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Acquisition of property for the next phase of the University Village development could begin soon, the Board of Visitors Executive Committee learned last week.

This phase, featuring student housing, shops, restaurants and office space, will be focused in two areas: on the east side of the planned "Monarch Way" thoroughfare midway between Hampton Boulevard and Killam Avenue; and the northeast corner of the intersection of 38th Street and Hampton Boulevard.

Plans call for 1,000 beds of student housing along Monarch Way to be located on floors above street-level retail space. Parking for the housing developments will be available in courtyards inside each cluster of buildings. The first student housing facilities are scheduled to open in fall 2003.

During the meeting, President Roseann Runte announced a recent gift to the university from honorary alumnus Tim Miller, founder of ACS Systems and Engineering, a telecommunications and engineering firm in Virginia Beach. Miller has pledged $1 million for one of the new student residences, to be called the Tim Miller Residence for Honors College and International Students. He has also made a recent gift of $500,000 to support athletic scholarships.

"We are clearly at the point of pressing 'go' on the private-sector development portion of the University Village," Robert Fenning, vice president for administration and finance, said at the meeting.

Officials for the university's Real Estate Foundation are negotiating a line of credit to assist with land acquisitions, which could begin as early as next month, said Julie Adie, director of real estate development. The foundation also is working with a developer and an appraiser to determine property acquisition costs.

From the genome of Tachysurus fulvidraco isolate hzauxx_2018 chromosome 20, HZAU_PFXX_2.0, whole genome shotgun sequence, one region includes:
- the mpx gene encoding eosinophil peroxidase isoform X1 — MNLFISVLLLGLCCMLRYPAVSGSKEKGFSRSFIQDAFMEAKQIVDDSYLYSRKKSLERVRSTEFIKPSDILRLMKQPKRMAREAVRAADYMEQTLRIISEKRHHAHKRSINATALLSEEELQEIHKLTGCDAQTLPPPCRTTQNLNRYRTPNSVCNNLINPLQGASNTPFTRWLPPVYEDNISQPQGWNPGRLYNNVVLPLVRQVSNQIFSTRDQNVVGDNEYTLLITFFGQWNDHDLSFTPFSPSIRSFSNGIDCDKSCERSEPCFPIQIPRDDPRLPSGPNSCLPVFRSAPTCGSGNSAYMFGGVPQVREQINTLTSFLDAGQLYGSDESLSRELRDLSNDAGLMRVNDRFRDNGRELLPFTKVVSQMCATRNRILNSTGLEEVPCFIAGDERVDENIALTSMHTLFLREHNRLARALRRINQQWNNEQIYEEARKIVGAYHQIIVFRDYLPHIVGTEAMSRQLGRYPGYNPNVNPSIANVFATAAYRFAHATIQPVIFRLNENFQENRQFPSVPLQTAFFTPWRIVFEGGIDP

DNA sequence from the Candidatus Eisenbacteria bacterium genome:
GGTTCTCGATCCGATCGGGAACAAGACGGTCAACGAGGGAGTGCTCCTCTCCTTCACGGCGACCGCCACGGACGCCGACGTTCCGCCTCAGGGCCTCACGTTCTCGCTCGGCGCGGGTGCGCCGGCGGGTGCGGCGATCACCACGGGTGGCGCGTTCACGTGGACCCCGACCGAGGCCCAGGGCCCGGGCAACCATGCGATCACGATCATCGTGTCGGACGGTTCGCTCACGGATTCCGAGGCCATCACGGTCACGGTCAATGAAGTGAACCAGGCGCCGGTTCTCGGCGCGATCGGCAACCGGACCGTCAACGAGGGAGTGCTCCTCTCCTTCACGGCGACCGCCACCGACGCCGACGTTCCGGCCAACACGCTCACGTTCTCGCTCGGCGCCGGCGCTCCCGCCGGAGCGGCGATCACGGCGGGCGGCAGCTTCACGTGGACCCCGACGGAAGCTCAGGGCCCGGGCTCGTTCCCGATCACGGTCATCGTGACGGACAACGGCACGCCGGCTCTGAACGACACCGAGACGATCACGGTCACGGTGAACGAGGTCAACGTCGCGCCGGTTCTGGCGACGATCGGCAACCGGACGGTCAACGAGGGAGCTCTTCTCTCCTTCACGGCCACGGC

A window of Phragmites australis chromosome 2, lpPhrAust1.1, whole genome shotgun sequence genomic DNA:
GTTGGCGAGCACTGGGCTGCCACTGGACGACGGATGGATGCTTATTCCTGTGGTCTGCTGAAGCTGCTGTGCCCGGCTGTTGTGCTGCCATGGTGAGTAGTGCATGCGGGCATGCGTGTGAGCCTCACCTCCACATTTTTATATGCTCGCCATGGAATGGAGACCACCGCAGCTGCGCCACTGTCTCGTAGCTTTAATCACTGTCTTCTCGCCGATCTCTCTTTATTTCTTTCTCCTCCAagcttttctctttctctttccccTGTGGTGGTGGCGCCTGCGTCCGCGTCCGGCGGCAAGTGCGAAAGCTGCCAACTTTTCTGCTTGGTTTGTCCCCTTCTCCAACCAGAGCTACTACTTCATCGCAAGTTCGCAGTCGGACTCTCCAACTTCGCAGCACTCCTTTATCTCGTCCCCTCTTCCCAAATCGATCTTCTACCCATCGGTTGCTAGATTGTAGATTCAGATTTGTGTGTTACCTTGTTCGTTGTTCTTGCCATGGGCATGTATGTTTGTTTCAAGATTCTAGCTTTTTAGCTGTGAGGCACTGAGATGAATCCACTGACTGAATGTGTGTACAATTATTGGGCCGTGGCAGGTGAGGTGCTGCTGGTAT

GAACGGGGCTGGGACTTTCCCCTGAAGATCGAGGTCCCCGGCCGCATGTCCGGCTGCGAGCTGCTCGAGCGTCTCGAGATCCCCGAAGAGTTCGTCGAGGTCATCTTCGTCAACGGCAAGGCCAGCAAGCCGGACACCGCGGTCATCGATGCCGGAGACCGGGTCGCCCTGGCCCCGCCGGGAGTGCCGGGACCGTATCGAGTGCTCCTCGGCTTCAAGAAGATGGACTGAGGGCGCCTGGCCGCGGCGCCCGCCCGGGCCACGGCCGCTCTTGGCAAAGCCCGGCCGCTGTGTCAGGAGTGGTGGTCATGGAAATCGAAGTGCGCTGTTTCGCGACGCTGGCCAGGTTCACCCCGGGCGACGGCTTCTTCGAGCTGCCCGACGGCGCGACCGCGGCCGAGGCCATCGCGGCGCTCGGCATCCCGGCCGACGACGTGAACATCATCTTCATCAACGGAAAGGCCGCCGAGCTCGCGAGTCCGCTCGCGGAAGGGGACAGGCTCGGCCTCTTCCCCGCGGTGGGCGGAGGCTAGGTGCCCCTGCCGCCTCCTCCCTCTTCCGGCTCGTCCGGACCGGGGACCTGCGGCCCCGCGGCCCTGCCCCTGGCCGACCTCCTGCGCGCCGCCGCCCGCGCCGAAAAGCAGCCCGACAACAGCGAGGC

The University Village master plan extends south to 38th Street and includes the area occupied by McDonald's restaurant on Hampton Boulevard. Plans call for demolishing the existing restaurant and having a new one open by September, according to Fenning. He also said that land assembly for a shopping center at 38th and Hampton should be well underway by year's end.

The target market for the new housing will be juniors, seniors and graduate students who are interested in on-campus housing, Don Runyon, assistant vice president for auxiliary services, told the board.

Market surveys indicate that there is an unmet demand for an additional 1,600 new beds among students most interested in living on campus. Students also said, when choosing a place to live, they are concerned about safety, reasonable cost, a quiet place to study, private bathrooms and kitchen facilities, Runyon added.

The proposed new student housing would consist predominantly of two- and four-bedroom garden apartments.

The board's Executive Committee also heard an estimate of Old Dominion's portion of the upcoming state budgets. The university's General Fund support will be cut $6.2 million in fiscal year 2003 and $8.7 million in fiscal year 2004, Fenning told the Board of Visitor members.

Old Dominion was spared even larger cuts because of the recent Base Adequacy Study which indicated that, although public higher education is collectively underfunded by more than $200 million annually, individual institutions have been receiving disproportionate levels of funding. While the University of Virginia was receiving 96 percent of its recommended funding and Virginia Tech, 95 percent, Old Dominion had received funding at only 88 percent, Fenning said.

Old Dominion's 7.3 percent cut in base funding for 2002-03 also was far less than the average 12.55 percent cut suffered by other state colleges and universities, thanks to lobbying efforts by President Runte and John R. Broderick, vice president for institutional advancement, Fenning said.

Current plans call for offsetting a portion of the budget cuts with proposed tuition increases of 5 percent for in-state undergraduates students in 2003 and 2004; and 8 percent in 2003 and 7 percent in 2004 for out-of-state and graduate students.

This article was posted on: March 27, 2002

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